Dealing with different coaches was a big thing too, the different ways in which they recruited. Upstate was very patient with me. They allowed me to weigh my options and there is another school that I won’t name, that was very pressuring. They made a good offer, and once they did they would call and ask for a decision every time they called. And that was more of a turn-off rather than something that made me want to go there. I knew I wanted to weigh some options and that became a part of my plan, too. [I thought], how are these people treating me now? Because that seems to be a reflection of how it’s going to be when I actually get on campus.
So it sounds like there was some heavy pressuring going on?
Yes. I made a couple of visits where they were almost asking for a decision that day. And I would never do anything that way, just in my opinion, but I don’t think anybody should. You shouldn’t find out about a place, have an offer on the table, and then immediately make a decision without weighing the pros and cons of anything. So that was surprising, really, the amount of pressure that the schools and recruiters themselves can put on a player. And its not just the player, it’s the whole family. A lot happens quickly once the offers and visits start rolling in. And I think its important to take a step back and look at what is important to you and your family before you make your decision just solely based on an offer that’s on the table.
It sounds like your parents helped support you as you sorted all of this out?
Yeah, they were amazing. They were always supportive of everything I wanted to do, and they still are, but baseball in particular, they knew that was my love and that I wanted to do that in college. So, they went with me on the visits and they would listen to what the coaches would say as well. There were times where obviously the coaches would meet with me individually, but then I would always bounce ideas and what was said off of them. My mom was actually a big influence in guiding me away from a couple of places, just simply because of how she felt about what was said and the feeling we got from being on campus. And she was very honest about what she felt and that helped me because when you are being told that you are great by these recruiters and their bringing you in and showing you all this wonderful stuff, and putting on a show, it’s sometimes hard to see what’s actually going on. So, having two people who care about me and care about my future rather than the future of just the baseball program that was recruiting me was very important. Somebody looking at it from an outside in view, rather than just seeing all the positives. […] You need to have somebody that can tone it back and be brutally honest at some points.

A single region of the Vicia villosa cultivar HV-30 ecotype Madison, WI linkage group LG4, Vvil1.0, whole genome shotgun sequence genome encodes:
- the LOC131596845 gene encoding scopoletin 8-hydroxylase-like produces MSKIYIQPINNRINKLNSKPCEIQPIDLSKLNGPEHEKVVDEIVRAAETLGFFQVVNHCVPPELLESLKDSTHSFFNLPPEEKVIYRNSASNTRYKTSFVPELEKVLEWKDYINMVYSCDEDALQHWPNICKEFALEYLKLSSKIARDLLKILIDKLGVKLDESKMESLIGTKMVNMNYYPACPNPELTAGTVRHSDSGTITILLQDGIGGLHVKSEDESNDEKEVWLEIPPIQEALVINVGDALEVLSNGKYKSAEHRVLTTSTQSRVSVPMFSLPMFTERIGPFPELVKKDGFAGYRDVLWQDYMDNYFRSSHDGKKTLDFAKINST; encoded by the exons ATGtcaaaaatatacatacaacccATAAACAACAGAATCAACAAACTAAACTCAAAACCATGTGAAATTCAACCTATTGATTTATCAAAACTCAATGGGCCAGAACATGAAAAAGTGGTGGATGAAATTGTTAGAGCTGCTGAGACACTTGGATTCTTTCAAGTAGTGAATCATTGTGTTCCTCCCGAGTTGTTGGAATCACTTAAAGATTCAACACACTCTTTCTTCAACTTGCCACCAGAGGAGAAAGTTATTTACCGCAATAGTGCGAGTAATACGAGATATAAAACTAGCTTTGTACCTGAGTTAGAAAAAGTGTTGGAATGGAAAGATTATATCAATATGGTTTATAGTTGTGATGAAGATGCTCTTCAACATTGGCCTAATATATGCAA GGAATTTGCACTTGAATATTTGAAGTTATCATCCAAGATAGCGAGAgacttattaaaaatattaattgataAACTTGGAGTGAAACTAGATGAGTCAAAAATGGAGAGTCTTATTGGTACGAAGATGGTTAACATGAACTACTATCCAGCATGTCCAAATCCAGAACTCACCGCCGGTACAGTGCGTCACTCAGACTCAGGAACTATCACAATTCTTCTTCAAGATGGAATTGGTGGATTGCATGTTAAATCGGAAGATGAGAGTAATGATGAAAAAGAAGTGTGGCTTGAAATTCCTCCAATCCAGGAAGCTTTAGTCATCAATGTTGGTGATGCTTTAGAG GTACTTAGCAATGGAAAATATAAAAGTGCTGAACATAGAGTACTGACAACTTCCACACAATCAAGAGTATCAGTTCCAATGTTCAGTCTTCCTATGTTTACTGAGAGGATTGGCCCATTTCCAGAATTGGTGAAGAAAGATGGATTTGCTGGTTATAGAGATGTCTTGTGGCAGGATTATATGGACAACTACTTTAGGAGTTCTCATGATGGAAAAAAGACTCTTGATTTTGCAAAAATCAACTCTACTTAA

Later, playing summer baseball, I played with some people that were in other programs that had recruited me also, and a lot of what we had feared had gone on at those places. Nothing terrible, but enough to where I was very satisfied and happy with the decision that I had made. And a lot of that was because of where I had been guided by the people that were important and who cared about me. So, it ended up being true for me that having someone else there to kind of look at things from the outside perspective was very important.
Last question. If you had one piece of advice to give to a high school recruit, what would it be?
Honesty. Be honest with yourself. Be honest with the recruiters. And never stop the work[…]Just because you are now considered a college baseball player or a college baseball recruit, that’s just the first step […} Just when you start getting recruited that should be an indicator to kick up the work load and actually go harder, because it’s a whole ‘nother level. The game speeds up and you are expected to be able to walk right in and be okay with that. So like I said, be honest with where you are as a player, be honest with your recruiters, and then work even harder than you were before you got the offers.